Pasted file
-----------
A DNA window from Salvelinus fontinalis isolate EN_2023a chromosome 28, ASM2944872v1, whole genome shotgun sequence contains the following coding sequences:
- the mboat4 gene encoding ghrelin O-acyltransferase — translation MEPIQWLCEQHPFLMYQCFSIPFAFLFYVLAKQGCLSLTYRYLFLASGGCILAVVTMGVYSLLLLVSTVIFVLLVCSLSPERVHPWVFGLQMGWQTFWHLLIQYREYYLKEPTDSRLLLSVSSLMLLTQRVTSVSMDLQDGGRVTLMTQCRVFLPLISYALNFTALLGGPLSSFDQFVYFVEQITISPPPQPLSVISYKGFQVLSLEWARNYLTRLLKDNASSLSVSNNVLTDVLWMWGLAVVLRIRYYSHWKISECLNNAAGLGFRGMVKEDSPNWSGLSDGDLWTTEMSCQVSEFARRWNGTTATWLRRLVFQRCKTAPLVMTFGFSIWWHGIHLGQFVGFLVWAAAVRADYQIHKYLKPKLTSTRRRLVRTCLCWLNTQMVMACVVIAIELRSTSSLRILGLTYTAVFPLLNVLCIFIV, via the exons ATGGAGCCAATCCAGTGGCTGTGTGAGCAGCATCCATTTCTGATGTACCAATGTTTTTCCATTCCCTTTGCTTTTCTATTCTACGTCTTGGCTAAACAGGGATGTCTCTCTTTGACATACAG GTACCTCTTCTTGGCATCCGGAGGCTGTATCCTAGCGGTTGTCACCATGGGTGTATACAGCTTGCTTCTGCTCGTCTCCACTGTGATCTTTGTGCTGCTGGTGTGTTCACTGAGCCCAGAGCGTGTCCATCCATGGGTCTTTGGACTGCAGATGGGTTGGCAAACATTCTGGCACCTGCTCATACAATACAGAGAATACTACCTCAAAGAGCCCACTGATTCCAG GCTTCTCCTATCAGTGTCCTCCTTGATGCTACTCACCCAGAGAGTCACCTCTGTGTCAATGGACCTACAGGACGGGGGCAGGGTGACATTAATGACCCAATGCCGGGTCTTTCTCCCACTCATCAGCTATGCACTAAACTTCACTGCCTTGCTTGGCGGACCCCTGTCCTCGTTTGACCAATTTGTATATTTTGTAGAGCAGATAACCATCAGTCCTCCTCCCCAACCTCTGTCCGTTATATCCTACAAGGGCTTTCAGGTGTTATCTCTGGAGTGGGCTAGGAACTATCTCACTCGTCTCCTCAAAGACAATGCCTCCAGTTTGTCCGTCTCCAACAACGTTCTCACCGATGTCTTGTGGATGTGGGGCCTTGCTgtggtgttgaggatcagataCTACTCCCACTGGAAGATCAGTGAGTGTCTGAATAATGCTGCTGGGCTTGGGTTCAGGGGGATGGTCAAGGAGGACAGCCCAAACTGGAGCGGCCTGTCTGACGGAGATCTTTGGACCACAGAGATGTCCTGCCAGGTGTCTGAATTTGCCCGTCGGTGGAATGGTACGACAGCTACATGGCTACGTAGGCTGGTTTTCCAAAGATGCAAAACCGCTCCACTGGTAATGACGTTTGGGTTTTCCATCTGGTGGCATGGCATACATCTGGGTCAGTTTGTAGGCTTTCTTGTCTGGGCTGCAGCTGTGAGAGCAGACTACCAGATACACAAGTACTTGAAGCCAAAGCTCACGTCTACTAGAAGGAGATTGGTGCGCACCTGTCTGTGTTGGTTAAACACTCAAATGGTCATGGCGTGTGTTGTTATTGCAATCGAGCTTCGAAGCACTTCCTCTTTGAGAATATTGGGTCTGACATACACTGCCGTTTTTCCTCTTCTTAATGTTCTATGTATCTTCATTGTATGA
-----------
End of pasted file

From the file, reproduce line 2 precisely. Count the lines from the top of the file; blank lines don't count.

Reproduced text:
- the mboat4 gene encoding ghrelin O-acyltransferase — translation MEPIQWLCEQHPFLMYQCFSIPFAFLFYVLAKQGCLSLTYRYLFLASGGCILAVVTMGVYSLLLLVSTVIFVLLVCSLSPERVHPWVFGLQMGWQTFWHLLIQYREYYLKEPTDSRLLLSVSSLMLLTQRVTSVSMDLQDGGRVTLMTQCRVFLPLISYALNFTALLGGPLSSFDQFVYFVEQITISPPPQPLSVISYKGFQVLSLEWARNYLTRLLKDNASSLSVSNNVLTDVLWMWGLAVVLRIRYYSHWKISECLNNAAGLGFRGMVKEDSPNWSGLSDGDLWTTEMSCQVSEFARRWNGTTATWLRRLVFQRCKTAPLVMTFGFSIWWHGIHLGQFVGFLVWAAAVRADYQIHKYLKPKLTSTRRRLVRTCLCWLNTQMVMACVVIAIELRSTSSLRILGLTYTAVFPLLNVLCIFIV, via the exons ATGGAGCCAATCCAGTGGCTGTGTGAGCAGCATCCATTTCTGATGTACCAATGTTTTTCCATTCCCTTTGCTTTTCTATTCTACGTCTTGGCTAAACAGGGATGTCTCTCTTTGACATACAG GTACCTCTTCTTGGCATCCGGAGGCTGTATCCTAGCGGTTGTCACCATGGGTGTATACAGCTTGCTTCTGCTCGTCTCCACTGTGATCTTTGTGCTGCTGGTGTGTTCACTGAGCCCAGAGCGTGTCCATCCATGGGTCTTTGGACTGCAGATGGGTTGGCAAACATTCTGGCACCTGCTCATACAATACAGAGAATACTACCTCAAAGAGCCCACTGATTCCAG GCTTCTCCTATCAGTGTCCTCCTTGATGCTACTCACCCAGAGAGTCACCTCTGTGTCAATGGACCTACAGGACGGGGGCAGGGTGACATTAATGACCCAATGCCGGGTCTTTCTCCCACTCATCAGCTATGCACTAAACTTCACTGCCTTGCTTGGCGGACCCCTGTCCTCGTTTGACCAATTTGTATATTTTGTAGAGCAGATAACCATCAGTCCTCCTCCCCAACCTCTGTCCGTTATATCCTACAAGGGCTTTCAGGTGTTATCTCTGGAGTGGGCTAGGAACTATCTCACTCGTCTCCTCAAAGACAATGCCTCCAGTTTGTCCGTCTCCAACAACGTTCTCACCGATGTCTTGTGGATGTGGGGCCTTGCTgtggtgttgaggatcagataCTACTCCCACTGGAAGATCAGTGAGTGTCTGAATAATGCTGCTGGGCTTGGGTTCAGGGGGATGGTCAAGGAGGACAGCCCAAACTGGAGCGGCCTGTCTGACGGAGATCTTTGGACCACAGAGATGTCCTGCCAGGTGTCTGAATTTGCCCGTCGGTGGAATGGTACGACAGCTACATGGCTACGTAGGCTGGTTTTCCAAAGATGCAAAACCGCTCCACTGGTAATGACGTTTGGGTTTTCCATCTGGTGGCATGGCATACATCTGGGTCAGTTTGTAGGCTTTCTTGTCTGGGCTGCAGCTGTGAGAGCAGACTACCAGATACACAAGTACTTGAAGCCAAAGCTCACGTCTACTAGAAGGAGATTGGTGCGCACCTGTCTGTGTTGGTTAAACACTCAAATGGTCATGGCGTGTGTTGTTATTGCAATCGAGCTTCGAAGCACTTCCTCTTTGAGAATATTGGGTCTGACATACACTGCCGTTTTTCCTCTTCTTAATGTTCTATGTATCTTCATTGTATGA